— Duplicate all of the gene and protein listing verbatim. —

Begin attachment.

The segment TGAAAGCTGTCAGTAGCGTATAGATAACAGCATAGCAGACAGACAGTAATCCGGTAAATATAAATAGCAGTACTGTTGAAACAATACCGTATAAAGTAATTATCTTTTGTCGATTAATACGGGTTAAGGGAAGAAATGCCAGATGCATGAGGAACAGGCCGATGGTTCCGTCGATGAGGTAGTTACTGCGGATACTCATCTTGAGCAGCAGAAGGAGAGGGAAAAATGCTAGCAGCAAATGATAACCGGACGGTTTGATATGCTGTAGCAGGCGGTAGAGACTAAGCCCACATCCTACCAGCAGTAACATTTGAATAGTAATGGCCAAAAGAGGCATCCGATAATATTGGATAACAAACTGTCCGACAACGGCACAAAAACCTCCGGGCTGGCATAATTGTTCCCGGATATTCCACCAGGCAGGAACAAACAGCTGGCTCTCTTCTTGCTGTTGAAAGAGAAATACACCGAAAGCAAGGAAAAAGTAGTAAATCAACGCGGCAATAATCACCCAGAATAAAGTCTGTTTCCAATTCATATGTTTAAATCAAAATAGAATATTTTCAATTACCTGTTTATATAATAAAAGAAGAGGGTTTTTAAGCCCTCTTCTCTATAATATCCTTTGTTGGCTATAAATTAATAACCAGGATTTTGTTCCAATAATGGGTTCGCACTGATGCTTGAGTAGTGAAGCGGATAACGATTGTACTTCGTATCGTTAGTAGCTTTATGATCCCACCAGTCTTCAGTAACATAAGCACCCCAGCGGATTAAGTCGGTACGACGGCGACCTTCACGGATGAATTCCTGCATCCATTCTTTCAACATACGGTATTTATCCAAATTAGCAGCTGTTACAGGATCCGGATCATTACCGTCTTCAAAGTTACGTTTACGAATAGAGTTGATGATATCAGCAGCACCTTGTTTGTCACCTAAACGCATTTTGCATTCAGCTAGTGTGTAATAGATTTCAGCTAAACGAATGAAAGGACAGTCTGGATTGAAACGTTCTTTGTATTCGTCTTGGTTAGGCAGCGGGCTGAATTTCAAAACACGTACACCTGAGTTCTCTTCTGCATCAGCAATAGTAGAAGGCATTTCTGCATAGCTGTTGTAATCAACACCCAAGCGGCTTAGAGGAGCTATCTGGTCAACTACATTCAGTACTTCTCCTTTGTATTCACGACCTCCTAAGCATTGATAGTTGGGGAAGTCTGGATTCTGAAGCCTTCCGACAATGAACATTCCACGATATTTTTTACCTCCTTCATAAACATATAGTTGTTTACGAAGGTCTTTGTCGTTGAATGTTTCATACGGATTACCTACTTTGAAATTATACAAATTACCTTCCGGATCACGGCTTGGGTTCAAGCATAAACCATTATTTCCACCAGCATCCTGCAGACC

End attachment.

The segment TGAAAGCTGTCAGTAGCGTATAGATAACAGCATAGCAGACAGACAGTAATCCGGTAAATATAAATAGCAGTACTGTTGAAACAATACCGTATAAAGTAATTATCTTTTGTCGATTAATACGGGTTAAGGGAAGAAATGCCAGATGCATGAGGAACAGGCCGATGGTTCCGTCGATGAGGTAGTTACTGCGGATACTCATCTTGAGCAGCAGAAGGAGAGGGAAAAATGCTAGCAGCAAATGATAACCGGACGGTTTGATATGCTGTAGCAGGCGGTAGAGACTAAGCCCACATCCTACCAGCAGTAACATTTGAATAGTAATGGCCAAAAGAGGCATCCGATAATATTGGATAACAAACTGTCCGACAACGGCACAAAAACCTCCGGGCTGGCATAATTGTTCCCGGATATTCCACCAGGCAGGAACAAACAGCTGGCTCTCTTCTTGCTGTTGAAAGAGAAATACACCGAAAGCAAGGAAAAAGTAGTAAATCAACGCGGCAATAATCACCCAGAATAAAGTCTGTTTCCAATTCATATGTTTAAATCAAAATAGAATATTTTCAATTACCTGTTTATATAATAAAAGAAGAGGGTTTTTAAGCCCTCTTCTCTATAATATCCTTTGTTGGCTATAAATTAATAACCAGGATTTTGTTCCAATAATGGGTTCGCACTGATGCTTGAGTAGTGAAGCGGATAACGATTGTACTTCGTATCGTTAGTAGCTTTATGATCCCACCAGTCTTCAGTAACATAAGCACCCCAGCGGATTAAGTCGGTACGACGGCGACCTTCACGGATGAATTCCTGCATCCATTCTTTCAACATACGGTATTTATCCAAATTAGCAGCTGTTACAGGATCCGGATCATTACCGTCTTCAAAGTTACGTTTACGAATAGAGTTGATGATATCAGCAGCACCTTGTTTGTCACCTAAACGCATTTTGCATTCAGCTAGTGTGTAATAGATTTCAGCTAAACGAATGAAAGGACAGTCTGGATTGAAACGTTCTTTGTATTCGTCTTGGTTAGGCAGCGGGCTGAATTTCAAAACACGTACACCTGAGTTCTCTTCTGCATCAGCAATAGTAGAAGGCATTTCTGCATAGCTGTTGTAATCAACACCCAAGCGGCTTAGAGGAGCTATCTGGTCAACTACATTCAGTACTTCTCCTTTGTATTCACGACCTCCTAAGCATTGATAGTTGGGGAAGTCTGGATTCTGAAGCCTTCCGACAATGAACATTCCACGATATTTTTTACCTCCTTCATAAACATATAGTTGTTTACGAAGGTCTTTGTCGTTGAATGTTTCATACGGATTACCTACTTTGAAATTATACAAATTACCTTCCGGATCACGGCTTGGGTTCAAGCATAAACCATTATTTCCACCAGCATCCTGCAGACC